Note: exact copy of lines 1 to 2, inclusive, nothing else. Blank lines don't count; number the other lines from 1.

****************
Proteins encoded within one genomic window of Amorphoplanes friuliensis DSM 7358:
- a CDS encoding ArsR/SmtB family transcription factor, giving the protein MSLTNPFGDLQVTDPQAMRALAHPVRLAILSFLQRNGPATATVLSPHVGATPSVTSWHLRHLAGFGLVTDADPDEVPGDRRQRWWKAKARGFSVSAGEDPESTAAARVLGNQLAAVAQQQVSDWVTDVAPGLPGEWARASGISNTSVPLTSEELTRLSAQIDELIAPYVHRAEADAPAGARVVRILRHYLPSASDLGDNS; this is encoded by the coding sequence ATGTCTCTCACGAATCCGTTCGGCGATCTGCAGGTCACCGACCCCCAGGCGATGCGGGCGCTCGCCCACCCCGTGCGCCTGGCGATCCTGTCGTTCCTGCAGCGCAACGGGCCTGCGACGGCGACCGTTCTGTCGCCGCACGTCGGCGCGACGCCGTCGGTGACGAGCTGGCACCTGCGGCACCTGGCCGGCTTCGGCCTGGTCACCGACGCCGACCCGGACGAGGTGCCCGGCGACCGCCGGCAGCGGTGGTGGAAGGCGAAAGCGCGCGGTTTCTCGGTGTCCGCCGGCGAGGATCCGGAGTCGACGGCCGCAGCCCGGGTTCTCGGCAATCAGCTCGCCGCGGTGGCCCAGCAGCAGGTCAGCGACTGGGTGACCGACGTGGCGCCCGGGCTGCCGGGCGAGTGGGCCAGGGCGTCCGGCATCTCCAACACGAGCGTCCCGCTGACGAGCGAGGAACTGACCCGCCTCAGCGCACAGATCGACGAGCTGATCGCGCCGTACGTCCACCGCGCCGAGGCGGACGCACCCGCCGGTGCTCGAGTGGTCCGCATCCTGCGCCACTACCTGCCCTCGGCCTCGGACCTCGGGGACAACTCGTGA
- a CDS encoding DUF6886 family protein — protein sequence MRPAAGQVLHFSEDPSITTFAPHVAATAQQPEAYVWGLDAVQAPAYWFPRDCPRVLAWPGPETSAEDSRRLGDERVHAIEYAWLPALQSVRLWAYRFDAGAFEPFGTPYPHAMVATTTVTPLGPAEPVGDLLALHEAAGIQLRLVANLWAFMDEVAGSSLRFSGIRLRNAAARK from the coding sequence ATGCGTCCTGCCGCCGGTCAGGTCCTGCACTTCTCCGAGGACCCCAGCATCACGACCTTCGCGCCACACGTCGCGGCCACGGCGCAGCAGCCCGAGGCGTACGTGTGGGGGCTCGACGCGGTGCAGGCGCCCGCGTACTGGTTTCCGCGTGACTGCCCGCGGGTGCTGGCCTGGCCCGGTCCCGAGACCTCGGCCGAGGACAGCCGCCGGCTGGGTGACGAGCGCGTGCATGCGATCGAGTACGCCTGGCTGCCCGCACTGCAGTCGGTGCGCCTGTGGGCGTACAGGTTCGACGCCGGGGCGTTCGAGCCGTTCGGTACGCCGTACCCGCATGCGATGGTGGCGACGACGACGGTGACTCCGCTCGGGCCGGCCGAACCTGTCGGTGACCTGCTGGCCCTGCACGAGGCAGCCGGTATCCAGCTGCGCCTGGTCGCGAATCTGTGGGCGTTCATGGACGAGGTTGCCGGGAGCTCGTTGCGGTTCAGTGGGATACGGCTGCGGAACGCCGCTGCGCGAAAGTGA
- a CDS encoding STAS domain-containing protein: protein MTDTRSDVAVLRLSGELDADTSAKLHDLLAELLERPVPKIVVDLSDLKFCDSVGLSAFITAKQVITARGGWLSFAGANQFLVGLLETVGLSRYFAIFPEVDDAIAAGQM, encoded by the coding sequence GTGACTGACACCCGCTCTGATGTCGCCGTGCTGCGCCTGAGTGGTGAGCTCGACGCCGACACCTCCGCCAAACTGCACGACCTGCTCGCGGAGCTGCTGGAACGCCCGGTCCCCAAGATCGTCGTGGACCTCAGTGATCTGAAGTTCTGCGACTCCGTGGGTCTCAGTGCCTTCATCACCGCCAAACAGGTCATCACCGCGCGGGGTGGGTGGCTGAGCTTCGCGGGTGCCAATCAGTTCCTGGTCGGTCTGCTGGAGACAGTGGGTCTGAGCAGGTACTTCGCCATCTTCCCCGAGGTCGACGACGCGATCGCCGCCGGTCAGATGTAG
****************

Proteins encoded within one genomic window of Amorphoplanes friuliensis DSM 7358:
- a CDS encoding ArsR/SmtB family transcription factor, giving the protein MSLTNPFGDLQVTDPQAMRALAHPVRLAILSFLQRNGPATATVLSPHVGATPSVTSWHLRHLAGFGLVTDADPDEVPGDRRQRWWKAKARGFSVSAGEDPESTAAARVLGNQLAAVAQQQVSDWVTDVAPGLPGEWARASGISNTSVPLTSEELTRLSAQIDELIAPYVHRAEADAPAGARVVRILRHYLPSASDLGDNS; this is encoded by the coding sequence ATGTCTCTCACGAATCCGTTCGGCGATCTGCAGGTCACCGACCCCCAGGCGATGCGGGCGCTCGCCCACCCCGTGCGCCTGGCGATCCTGTCGTTCCTGCAGCGCAACGGGCCTGCGACGGCGACCGTTCTGTCGCCGCACGTCGGCGCGACGCCGTCGGTGACGAGCTGGCACCTGCGGCACCTGGCCGGCTTCGGCCTGGTCACCGACGCCGACCCGGACGAGGTGCCCGGCGACCGCCGGCAGCGGTGGTGGAAGGCGAAAGCGCGCGGTTTCTCGGTGTCCGCCGGCGAGGATCCGGAGTCGACGGCCGCAGCCCGGGTTCTCGGCAATCAGCTCGCCGCGGTGGCCCAGCAGCAGGTCAGCGACTGGGTGACCGACGTGGCGCCCGGGCTGCCGGGCGAGTGGGCCAGGGCGTCCGGCATCTCCAACACGAGCGTCCCGCTGACGAGCGAGGAACTGACCCGCCTCAGCGCACAGATCGACGAGCTGATCGCGCCGTACGTCCACCGCGCCGAGGCGGACGCACCCGCCGGTGCTCGAGTGGTCCGCATCCTGCGCCACTACCTGCCCTCGGCCTCGGACCTCGGGGACAACTCGTGA